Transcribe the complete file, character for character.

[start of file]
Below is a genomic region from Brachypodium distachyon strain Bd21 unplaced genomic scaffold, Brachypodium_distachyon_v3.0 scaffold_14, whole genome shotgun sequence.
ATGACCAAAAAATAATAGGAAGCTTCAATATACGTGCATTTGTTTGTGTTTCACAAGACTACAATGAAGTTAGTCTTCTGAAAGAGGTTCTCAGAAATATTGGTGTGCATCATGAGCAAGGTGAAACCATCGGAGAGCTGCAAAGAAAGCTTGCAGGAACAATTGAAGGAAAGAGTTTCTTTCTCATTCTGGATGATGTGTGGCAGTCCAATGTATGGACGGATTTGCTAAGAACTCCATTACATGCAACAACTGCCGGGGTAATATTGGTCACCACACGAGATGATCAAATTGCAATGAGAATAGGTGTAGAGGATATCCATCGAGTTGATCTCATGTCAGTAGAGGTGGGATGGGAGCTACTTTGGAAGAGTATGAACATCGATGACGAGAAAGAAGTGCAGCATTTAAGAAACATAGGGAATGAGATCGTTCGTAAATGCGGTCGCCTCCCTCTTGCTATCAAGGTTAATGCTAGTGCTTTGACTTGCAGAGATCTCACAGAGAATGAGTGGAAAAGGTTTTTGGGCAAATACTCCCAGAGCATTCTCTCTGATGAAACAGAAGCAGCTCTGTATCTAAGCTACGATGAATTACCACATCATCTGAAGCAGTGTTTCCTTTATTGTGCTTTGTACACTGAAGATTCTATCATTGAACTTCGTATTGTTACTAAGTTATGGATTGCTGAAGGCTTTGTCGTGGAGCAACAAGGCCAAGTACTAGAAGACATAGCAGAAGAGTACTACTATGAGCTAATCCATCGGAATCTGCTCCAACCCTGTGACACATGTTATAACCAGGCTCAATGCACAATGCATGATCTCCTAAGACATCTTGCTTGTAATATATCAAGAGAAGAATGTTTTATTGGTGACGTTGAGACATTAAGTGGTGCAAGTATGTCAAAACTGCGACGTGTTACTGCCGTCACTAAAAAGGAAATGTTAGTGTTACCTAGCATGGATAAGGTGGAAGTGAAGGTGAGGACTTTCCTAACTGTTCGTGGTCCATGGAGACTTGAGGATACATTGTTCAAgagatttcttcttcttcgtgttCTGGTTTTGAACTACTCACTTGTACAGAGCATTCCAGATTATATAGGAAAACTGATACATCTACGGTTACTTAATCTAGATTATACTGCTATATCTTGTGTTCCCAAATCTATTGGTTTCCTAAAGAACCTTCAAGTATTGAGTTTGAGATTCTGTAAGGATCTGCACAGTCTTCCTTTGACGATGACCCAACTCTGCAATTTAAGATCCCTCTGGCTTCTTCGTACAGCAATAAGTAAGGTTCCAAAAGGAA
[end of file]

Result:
Below is a genomic region from Brachypodium distachyon strain Bd21 unplaced genomic scaffold, Brachypodium_distachyon_v3.0 scaffold_14, whole genome shotgun sequence.
ATGACCAAAAAATAATAGGAAGCTTCAATATACGTGCATTTGTTTGTGTTTCACAAGACTACAATGAAGTTAGTCTTCTGAAAGAGGTTCTCAGAAATATTGGTGTGCATCATGAGCAAGGTGAAACCATCGGAGAGCTGCAAAGAAAGCTTGCAGGAACAATTGAAGGAAAGAGTTTCTTTCTCATTCTGGATGATGTGTGGCAGTCCAATGTATGGACGGATTTGCTAAGAACTCCATTACATGCAACAACTGCCGGGGTAATATTGGTCACCACACGAGATGATCAAATTGCAATGAGAATAGGTGTAGAGGATATCCATCGAGTTGATCTCATGTCAGTAGAGGTGGGATGGGAGCTACTTTGGAAGAGTATGAACATCGATGACGAGAAAGAAGTGCAGCATTTAAGAAACATAGGGAATGAGATCGTTCGTAAATGCGGTCGCCTCCCTCTTGCTATCAAGGTTAATGCTAGTGCTTTGACTTGCAGAGATCTCACAGAGAATGAGTGGAAAAGGTTTTTGGGCAAATACTCCCAGAGCATTCTCTCTGATGAAACAGAAGCAGCTCTGTATCTAAGCTACGATGAATTACCACATCATCTGAAGCAGTGTTTCCTTTATTGTGCTTTGTACACTGAAGATTCTATCATTGAACTTCGTATTGTTACTAAGTTATGGATTGCTGAAGGCTTTGTCGTGGAGCAACAAGGCCAAGTACTAGAAGACATAGCAGAAGAGTACTACTATGAGCTAATCCATCGGAATCTGCTCCAACCCTGTGACACATGTTATAACCAGGCTCAATGCACAATGCATGATCTCCTAAGACATCTTGCTTGTAATATATCAAGAGAAGAATGTTTTATTGGTGACGTTGAGACATTAAGTGGTGCAAGTATGTCAAAACTGCGACGTGTTACTGCCGTCACTAAAAAGGAAATGTTAGTGTTACCTAGCATGGATAAGGTGGAAGTGAAGGTGAGGACTTTCCTAACTGTTCGTGGTCCATGGAGACTTGAGGATACATTGTTCAAgagatttcttcttcttcgtgttCTGGTTTTGAACTACTCACTTGTACAGAGCATTCCAGATTATATAGGAAAACTGATACATCTACGGTTACTTAATCTAGATTATACTGCTATATCTTGTGTTCCCAAATCTATTGGTTTCCTAAAGAACCTTCAAGTATTGAGTTTGAGATTCTGTAAGGATCTGCACAGTCTTCCTTTGACGATGACCCAACTCTGCAATTTAAGATCCCTCTGGCTTCTTCGTACAGCAATAAGTAAGGTTCCAAAAGGAA